CHIME calls for ‘laser-like focus’ on interoperability and an appropriate timeline to implement Stage 3

Dec. 15, 2015

The College of Healthcare Information Management Executives (CHIME) urged the federal government to give healthcare providers more time to adjust to recent changes to the Meaningful Use program before mandating new and burdensome Stage 3 requirements. Extending the timeframe for Stage 3 no sooner than 2019 would allow all stakeholders – policymakers, providers and vendors – to fully implement modifications made in October to Stage 2, and to focus energies on the critical issue of interoperability.

“CHIME members are committed to the goals of the Meaningful Use program,” said CHIME Board of Trustees Chair Charles E. Christian, CHCIO, LCHIME, FCHIME. “We have made significant progress in implementing information technology systems to improve patient care and reduce costs. However, we do not believe that the course laid out by the Centers for Medicare & Medicaid Services for Stage 3 will help us achieve some important goals, including better alignment of quality improvement efforts and widespread health information exchange. We need to let providers and vendors continue down the adoption curve and perfect systems that many are still putting in place.”

What’s needed now, Christian added, is a laser-like focus on interoperability. Central to that is finding a safe, secure and accurate methodology for patient identification. Also, Christian said, there needs to be a concerted effort to protect patients’ health information from cyber threats and data breaches. Christian also noted concerns among CIOs and IT vendors that the Stage 3 timeline is unrealistic for ensuring that certified products are available in the marketplace.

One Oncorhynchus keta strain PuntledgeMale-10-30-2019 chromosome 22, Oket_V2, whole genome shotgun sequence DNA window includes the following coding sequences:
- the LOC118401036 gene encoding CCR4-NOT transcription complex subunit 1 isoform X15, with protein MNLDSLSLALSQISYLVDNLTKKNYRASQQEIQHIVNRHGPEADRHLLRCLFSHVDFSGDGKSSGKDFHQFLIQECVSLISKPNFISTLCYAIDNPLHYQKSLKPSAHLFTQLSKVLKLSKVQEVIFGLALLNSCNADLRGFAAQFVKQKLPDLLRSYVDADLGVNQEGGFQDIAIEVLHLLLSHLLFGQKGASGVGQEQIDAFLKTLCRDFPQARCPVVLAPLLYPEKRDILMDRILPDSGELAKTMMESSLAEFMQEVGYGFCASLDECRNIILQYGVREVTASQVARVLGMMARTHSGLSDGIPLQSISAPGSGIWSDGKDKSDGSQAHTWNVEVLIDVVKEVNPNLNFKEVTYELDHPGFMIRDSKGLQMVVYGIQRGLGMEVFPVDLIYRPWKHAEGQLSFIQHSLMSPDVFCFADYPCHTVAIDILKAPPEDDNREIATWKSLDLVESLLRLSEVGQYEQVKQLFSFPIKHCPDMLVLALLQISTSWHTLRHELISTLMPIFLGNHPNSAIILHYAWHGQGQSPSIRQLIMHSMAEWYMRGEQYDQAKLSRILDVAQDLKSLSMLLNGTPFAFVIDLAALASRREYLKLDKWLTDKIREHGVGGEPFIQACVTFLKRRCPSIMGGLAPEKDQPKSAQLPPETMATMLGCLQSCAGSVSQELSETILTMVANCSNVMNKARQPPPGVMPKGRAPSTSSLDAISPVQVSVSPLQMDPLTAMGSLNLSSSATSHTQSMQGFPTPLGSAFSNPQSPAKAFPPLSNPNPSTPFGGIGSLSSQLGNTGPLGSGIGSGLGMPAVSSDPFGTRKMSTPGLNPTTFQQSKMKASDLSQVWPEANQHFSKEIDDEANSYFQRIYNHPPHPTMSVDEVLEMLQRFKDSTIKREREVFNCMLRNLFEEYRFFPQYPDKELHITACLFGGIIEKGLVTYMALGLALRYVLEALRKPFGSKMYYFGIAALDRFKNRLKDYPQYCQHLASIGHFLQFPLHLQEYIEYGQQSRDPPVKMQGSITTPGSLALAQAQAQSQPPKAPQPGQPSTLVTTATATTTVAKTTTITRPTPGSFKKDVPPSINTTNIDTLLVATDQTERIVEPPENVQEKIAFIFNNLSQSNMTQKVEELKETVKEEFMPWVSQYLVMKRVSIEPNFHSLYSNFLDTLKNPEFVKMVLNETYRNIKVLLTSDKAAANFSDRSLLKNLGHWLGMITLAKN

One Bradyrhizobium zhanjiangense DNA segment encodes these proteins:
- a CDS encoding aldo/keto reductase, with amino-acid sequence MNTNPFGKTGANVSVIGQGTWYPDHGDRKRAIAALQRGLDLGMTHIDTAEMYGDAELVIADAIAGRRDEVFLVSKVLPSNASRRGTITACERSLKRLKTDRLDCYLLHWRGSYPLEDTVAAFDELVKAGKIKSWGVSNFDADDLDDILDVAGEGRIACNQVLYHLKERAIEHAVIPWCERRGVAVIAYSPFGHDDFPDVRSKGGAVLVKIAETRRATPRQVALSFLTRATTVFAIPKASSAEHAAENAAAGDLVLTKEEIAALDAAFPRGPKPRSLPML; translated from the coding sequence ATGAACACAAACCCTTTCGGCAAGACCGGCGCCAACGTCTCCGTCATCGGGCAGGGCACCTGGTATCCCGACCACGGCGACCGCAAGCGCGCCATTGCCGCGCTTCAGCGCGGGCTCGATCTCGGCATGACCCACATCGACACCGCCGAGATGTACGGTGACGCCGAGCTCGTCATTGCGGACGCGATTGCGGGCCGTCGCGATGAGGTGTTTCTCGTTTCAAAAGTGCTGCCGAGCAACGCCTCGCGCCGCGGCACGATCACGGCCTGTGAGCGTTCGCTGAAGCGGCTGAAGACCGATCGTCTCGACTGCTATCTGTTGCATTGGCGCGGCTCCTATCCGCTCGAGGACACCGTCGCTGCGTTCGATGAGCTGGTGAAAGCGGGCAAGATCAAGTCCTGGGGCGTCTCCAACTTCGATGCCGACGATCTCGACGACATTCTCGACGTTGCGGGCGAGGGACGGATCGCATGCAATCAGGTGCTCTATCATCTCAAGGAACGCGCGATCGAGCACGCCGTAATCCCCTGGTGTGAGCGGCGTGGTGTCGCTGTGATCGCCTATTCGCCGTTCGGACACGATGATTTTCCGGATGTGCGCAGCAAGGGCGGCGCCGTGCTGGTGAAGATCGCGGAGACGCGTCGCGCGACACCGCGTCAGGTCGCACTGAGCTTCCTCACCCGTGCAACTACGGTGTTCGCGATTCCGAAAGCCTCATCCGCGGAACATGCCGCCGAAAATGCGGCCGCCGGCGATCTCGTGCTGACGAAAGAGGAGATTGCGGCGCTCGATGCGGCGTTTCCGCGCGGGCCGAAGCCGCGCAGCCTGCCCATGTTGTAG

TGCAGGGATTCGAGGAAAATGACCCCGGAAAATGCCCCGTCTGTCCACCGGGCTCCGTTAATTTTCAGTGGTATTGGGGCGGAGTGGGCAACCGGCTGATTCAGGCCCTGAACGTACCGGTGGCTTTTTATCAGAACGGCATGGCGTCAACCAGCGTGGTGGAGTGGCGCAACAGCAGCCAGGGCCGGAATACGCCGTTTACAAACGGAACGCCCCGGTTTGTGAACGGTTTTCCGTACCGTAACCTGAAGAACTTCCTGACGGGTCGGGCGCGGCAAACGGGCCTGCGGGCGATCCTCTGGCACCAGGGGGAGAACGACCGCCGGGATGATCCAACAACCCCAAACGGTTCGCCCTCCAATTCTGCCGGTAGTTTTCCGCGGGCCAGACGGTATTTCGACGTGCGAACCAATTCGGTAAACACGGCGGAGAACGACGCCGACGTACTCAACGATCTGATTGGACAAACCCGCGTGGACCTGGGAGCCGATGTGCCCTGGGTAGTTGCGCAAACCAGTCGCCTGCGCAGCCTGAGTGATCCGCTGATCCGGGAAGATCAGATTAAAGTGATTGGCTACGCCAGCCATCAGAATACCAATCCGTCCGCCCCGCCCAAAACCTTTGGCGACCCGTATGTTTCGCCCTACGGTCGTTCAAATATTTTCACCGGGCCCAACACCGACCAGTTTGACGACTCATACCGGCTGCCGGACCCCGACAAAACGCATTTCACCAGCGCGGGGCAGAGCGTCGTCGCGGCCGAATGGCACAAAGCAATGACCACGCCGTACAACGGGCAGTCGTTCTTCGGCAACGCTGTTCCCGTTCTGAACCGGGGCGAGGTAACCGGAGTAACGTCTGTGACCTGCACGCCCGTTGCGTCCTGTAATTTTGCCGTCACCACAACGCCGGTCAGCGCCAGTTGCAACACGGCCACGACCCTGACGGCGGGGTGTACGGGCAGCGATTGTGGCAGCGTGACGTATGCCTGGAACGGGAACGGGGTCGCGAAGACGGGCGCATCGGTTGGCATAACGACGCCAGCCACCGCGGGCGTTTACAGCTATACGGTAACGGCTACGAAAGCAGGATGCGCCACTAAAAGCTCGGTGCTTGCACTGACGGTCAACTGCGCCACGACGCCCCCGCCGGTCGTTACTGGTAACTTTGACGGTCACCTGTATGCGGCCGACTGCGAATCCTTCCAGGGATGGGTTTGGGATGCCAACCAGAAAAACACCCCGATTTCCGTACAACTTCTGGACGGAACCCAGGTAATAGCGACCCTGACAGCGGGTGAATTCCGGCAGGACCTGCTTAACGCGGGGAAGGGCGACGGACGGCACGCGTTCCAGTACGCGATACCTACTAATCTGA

In written comments to CMS on Stage 3 regulations that were published in October, CHIME called for:

  1. Starting Stage 3 no earlier than 2019 and only after 75 percent of all eligible providers have met Stage 2.
  2. Removing the 2017 transitional year for meeting Meaningful Use Stage 3 and require 2015 Edition CEHRT no earlier than 2018.
  3. Creating a 90-day reporting period for every year of the program, including the first year at Stage 3, to allow providers adequate time for upgrades, planned downtime, fixes related to technology or optimizing the use of new technology within workflows.
  4. Creating parity for both eligible providers (EPs) and eligible hospitals (EHs) by removing the existing pass/fail approach for Meaningful Use.
  5. Reducing the burden for providers by streamlining reporting redundancies and refraining from requiring data collection and submission on measures that do not advance patient care.

“CHIME appreciates the increased flexibility CMS created in Stage 2 and the agency’s willingness to receive comments on Stage 3 regulations,” Christian said. “We are all striving to create a more efficient delivery system; one that improves patient care and lowers costs. CHIME looks forward to working with its partners in the federal government and other stakeholders as we drive towards those goals.”

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